Plastic Negative

The Real Impact of Plastic Production on the Environment in the ‘20s

At the time of writing, we’re 22 years into the new millennium, and plastic production is at an all-time high. Unfortunately, with that increase in production comes a significant increase in waste, which is detrimental to the environment as well as to human health. Here’s what you need to know about the real impact of plastic production and what you can do to help. 

What Is Plastic, Anyway?

We use plastic in virtually every aspect of our lives. It’s in the clothing we wear, it’s in the cars we drive, and it’s in the device you’re using to read this blog post right now. We use plastic every single day without really thinking about where it comes from. Plastic and oil come from the same place – it’s all petroleum based. Facilities all across the US convert petroleum into plastic by hundreds of tons every single day. 

There are nearly 18,500 plastics facilities in the United States alone, and 30 more facilities focused on converting fossil fuels into plastic are in the works along an area stretching from the Ohio River Valley all the way down to the Gulf Coast. 

While great strides have been made in decades past to reduce environmental pollution caused by plastic manufacturing, it isn’t enough. 

What Can You Do?

If you’re someone who’s devoted to making the environment a safer and healthier place to be, hearing these statistics can be disheartening. It’s important to remember that every choice made by every single person – including you – matters. The only way to reduce plastic production in the US and worldwide is to drastically reduce plastic dependence and to do that, people have to stop buying plastic in the first place.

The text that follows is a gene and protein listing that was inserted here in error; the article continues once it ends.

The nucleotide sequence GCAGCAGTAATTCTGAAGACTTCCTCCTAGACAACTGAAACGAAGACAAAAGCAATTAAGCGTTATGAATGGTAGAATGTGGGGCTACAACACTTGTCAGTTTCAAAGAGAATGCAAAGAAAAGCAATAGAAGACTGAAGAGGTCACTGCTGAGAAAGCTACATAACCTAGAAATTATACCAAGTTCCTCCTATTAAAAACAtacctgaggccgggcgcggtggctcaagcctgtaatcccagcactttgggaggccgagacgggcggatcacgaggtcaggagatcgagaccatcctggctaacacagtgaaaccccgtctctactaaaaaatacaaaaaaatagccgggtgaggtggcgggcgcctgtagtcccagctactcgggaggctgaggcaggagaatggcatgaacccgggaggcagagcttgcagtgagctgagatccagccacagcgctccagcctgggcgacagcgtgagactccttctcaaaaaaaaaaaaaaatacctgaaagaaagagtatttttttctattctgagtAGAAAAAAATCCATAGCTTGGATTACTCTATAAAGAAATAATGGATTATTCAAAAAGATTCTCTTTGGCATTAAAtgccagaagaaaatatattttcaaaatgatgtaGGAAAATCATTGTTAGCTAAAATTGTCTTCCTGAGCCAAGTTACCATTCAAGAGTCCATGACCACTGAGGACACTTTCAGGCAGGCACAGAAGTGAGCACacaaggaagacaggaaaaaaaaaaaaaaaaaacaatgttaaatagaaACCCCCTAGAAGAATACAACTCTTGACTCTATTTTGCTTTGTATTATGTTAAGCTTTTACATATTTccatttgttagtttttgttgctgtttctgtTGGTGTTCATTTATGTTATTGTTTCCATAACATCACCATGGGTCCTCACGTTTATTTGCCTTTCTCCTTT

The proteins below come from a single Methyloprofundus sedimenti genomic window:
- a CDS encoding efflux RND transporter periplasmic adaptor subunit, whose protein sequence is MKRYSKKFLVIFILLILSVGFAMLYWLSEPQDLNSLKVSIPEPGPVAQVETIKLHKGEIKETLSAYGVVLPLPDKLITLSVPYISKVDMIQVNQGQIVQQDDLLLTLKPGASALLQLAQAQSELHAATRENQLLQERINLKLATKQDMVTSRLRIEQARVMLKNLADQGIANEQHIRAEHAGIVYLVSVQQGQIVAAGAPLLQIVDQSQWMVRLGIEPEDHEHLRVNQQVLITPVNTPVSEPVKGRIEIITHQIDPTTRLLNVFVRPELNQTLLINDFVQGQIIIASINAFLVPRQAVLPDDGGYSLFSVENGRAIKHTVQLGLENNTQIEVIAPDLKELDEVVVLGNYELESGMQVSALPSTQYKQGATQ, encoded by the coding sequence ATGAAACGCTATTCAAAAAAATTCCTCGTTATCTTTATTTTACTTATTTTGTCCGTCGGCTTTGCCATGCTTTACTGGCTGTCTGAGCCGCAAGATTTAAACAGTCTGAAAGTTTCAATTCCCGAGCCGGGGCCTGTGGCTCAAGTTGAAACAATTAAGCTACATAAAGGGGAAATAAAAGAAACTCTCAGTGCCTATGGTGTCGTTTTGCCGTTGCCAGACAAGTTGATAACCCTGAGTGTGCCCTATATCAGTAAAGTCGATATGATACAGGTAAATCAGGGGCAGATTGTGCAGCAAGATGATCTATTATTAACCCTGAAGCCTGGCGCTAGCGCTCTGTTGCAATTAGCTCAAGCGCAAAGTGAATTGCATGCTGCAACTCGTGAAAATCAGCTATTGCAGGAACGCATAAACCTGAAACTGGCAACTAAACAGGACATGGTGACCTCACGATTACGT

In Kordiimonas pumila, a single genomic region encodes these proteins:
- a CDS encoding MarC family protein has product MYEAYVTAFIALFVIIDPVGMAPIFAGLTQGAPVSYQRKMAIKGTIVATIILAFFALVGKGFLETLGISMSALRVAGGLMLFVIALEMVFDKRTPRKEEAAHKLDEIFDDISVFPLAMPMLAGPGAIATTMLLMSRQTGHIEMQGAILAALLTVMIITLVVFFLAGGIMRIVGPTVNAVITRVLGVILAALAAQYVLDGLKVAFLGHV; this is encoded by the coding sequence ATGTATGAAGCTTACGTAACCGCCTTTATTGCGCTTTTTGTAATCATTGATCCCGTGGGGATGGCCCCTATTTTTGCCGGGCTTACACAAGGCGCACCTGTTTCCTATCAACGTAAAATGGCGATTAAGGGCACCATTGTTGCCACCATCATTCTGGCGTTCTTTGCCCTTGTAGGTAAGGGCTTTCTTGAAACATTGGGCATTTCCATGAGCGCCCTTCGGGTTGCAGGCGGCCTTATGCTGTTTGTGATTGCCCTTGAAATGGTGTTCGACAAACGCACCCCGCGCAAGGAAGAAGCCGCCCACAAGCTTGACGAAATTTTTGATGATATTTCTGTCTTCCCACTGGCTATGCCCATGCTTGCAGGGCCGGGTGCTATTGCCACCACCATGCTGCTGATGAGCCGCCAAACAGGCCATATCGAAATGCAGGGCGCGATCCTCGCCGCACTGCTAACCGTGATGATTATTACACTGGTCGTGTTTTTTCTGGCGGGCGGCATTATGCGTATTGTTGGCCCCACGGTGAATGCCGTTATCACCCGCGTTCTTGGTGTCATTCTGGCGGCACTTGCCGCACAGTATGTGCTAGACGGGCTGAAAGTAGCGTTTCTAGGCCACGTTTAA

It’s important to note that very few people will ever live a completely plastic-free life. Cars, computers, mobile devices, and other necessities all contain plastic, and there’s no real viable alternative in some situations. Nevertheless, people absolutely do have the power to say no to excessive plastic. Eliminating single-use plastic from your life, paying close attention to packaging, and buying everyday products made from environmentally-friendly sustainable materials is possible.

Some options include:

  • Investing in metal or glass straws to avoid plastic ones;
  • Refusing to buy bottled water;
  • Carrying your own reusable bags to shopping centers and grocery stores;
  • Paying close attention to shipping and packaging materials so you can avoid excessive plastic;
  • Buying fresh produce whenever possible to avoid unnecessary plastic;
  • Replacing your toothbrushes (and other traditionally plastic household items) with sustainable alternatives, such as bamboo; and 
  • Borrowing, thrifting, or bartering for items that contain plastic rather than buying them new. 

In short, despite people’s best efforts to reduce or even eliminate plastic from their daily lives, it isn’t going away. There will always be plastic in some form. It’s up to individuals to decide that enough is enough; when people refuse to buy plastic, the need for new plastic production facilities will decrease, and the demand for eco-friendly alternatives to plastic will pave the way for the future. 

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